Christians today, especially evangelicals, are eager to let go of long-standing antagonisms and are reaching out to Jews in a spirit of reconciliation. But memories of unspeakable persecution over many centuries are a barrier for Jews to participate fully in the healing process. Given this new environment, I appeal to my fellow Jews to drop the “Jesus Phobia” and accept Jesus as a faithful Jew — without having to embrace the claim that he was the Messiah. To encourage this I point to the pantheon of false Jewish Messiahs throughout history, many of whom were destructive to Judaism, but are still revered for their teachings, while Jesus is rejected.

Finally, I could not resist commenting on Dan Brown’s popular novel “The Da Vinci Code,” which, like classical artworks, begins with a Jewish story but promptly converts it into a Christian one. I show how “The Da Vinci Code” gets recoded when Rabbi Jesus’ wife and daughter are authentically recast.

In exploring these issues and the realities of Jesus’ life, I strive to shed new light on the history of anti-Semitism and on the destructive forces that have alienated Christians and Jews. My aim is to help heal the rift between the religions and galvanize the reconciliation process.

Bernard Star is author of ‘Jesus Uncensored: Restoring the Authentic Jew’ that is available at for Kindle and at Smashwords for all other e-book formats.

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  • ray johnstonlynch



    Oh and that whole snacking on body-and-blood of Jesus thing.
    CANNIBALISM ?????????

  • John Sanocki

    When Luke wrote (Luke 24:27) “And beginning at Moses and all the prophets, he expounded unto them in all the scriptures the things concerning himself.”, he did not tell us the parts of Scripture that Jesus referred to. He might have referred to the following verses:
    1) Deuteronomy 18:15
    2) Daniel 9:24-27
    3) Zechariah 2:12-14 (Christian Bible 2:8-10)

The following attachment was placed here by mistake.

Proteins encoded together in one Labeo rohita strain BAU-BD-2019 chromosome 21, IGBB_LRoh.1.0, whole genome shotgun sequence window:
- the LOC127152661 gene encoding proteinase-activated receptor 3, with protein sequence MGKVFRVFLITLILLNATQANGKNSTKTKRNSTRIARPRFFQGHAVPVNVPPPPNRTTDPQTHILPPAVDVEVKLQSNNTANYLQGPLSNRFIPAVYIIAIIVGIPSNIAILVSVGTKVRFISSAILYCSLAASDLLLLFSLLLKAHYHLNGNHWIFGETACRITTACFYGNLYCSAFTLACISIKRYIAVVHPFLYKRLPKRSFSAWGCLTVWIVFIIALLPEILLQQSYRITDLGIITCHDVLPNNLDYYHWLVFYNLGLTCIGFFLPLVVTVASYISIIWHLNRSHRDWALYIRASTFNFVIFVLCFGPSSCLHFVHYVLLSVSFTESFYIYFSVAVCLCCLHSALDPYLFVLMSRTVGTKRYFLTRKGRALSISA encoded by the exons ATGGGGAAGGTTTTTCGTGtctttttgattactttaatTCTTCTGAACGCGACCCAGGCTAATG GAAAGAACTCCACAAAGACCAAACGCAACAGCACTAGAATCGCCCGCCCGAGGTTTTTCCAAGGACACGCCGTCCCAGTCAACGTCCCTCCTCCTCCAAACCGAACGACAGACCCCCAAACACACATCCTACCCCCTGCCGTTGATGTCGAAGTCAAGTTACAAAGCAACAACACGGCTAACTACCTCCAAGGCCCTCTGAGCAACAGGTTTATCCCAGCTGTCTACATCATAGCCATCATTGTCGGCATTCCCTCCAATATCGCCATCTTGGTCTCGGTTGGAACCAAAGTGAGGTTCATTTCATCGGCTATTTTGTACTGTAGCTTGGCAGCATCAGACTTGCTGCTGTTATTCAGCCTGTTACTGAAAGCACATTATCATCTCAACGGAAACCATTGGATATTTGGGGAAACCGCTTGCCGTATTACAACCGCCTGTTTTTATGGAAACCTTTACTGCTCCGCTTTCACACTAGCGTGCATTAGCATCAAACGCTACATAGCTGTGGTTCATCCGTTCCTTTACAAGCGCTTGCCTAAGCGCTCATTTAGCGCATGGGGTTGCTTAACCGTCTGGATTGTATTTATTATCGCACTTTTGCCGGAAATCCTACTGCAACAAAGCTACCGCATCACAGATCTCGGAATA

Whether these verses referred to Jesus we will find out when the Messiah comes.

    Meanwhile we are wasting our time arguing with Christians about the nature of Jesus.
    We should concentrated on issues that both Jews and Christians can agree that early
    followers of Jesus followed the Torah as can be seen in the Book of Acts 21:20 “And when they heard it, they glorified the Lord, and said unto him, Thou seest, brother, how many thousands of Jews there are which believe; and they are all zealous of the law:”. In Acts 18:21 we read that Paul wanted to be in Jerusalem to observe coming feast.

    The message that the Jews should be teaching to Christians is that they should return to Torah observance.

    By the way, I am a follower of Jesus who attends an Orthodox Synogogue.

    • Excuse me sir, but a follower of Jesus by definition is not an Orthodox Jew. He is an apikoris, a heretic. BTW where does it say that Jesus was a Rabbi?

  • David Hoffman

    Mr Starr writes: “Given this new environment, I appeal to my fellow Jews to drop the “Jesus Phobia” and accept Jesus as a faithful Jew — without having to embrace the claim that he was the Messiah. To encourage this I point to the pantheon of false Jewish Messiahs throughout history, many of whom were destructive to Judaism, but are still revered for their teachings, while Jesus is rejected.”

    This paragraph is factually inaccurate, and the advice it offers to Jews is unsound, indeed pernicious, though I am willing to assume that it was offered in good faith.

    I know of no “pantheon of false Jewish Messiahs” who “are still revered for their teachings”. Indeed, while there were no doubt several minor individuals whose messianic pretentions caused some local, time-limited damage, I can think of only 2 and one-half possible candidates whose activities figured large in Jewish history: Bar Kokhba, Shabbtai Zvi, and (the one-half) the last Lubavitcher Rebbe. Bar Kokhba was primarily a political and military leader. Although he was undoubtedly a devout Jew and a Torah scholar, he left behind no body of teachings that continue to be studied. Shabbtai Zvi (and his wannabe, Jacob Frank) was, and continues to be, abominated by normative Jews. He was certainly never revered by them for his teachings. As for the Lubavitcher Rebbe, to his credit he never claimed to be the Messiah, although he has been criticised for not doing enough to dampen such speculation among his followers. Moreover, like Bar Kokhba, and unlike Jesus (“My kingdom is not of this world”) and Shabbtai Zvi, he attempted to fulfil any messianic potential that he might have hoped was in him through the criteria established by Jewish law. See Laws of Kings in Maimonides “Mishne Torah”.

    More importantly, the main reason Jesus was rejected by the Jews is not because he failed to be the Messiah but because he claimed kinship with the Al-mighty and to be the sole channel of access to Him. (“No one comes to the Father except through me.”) This perfectly fulfils the definition of idolatry in Jewish law.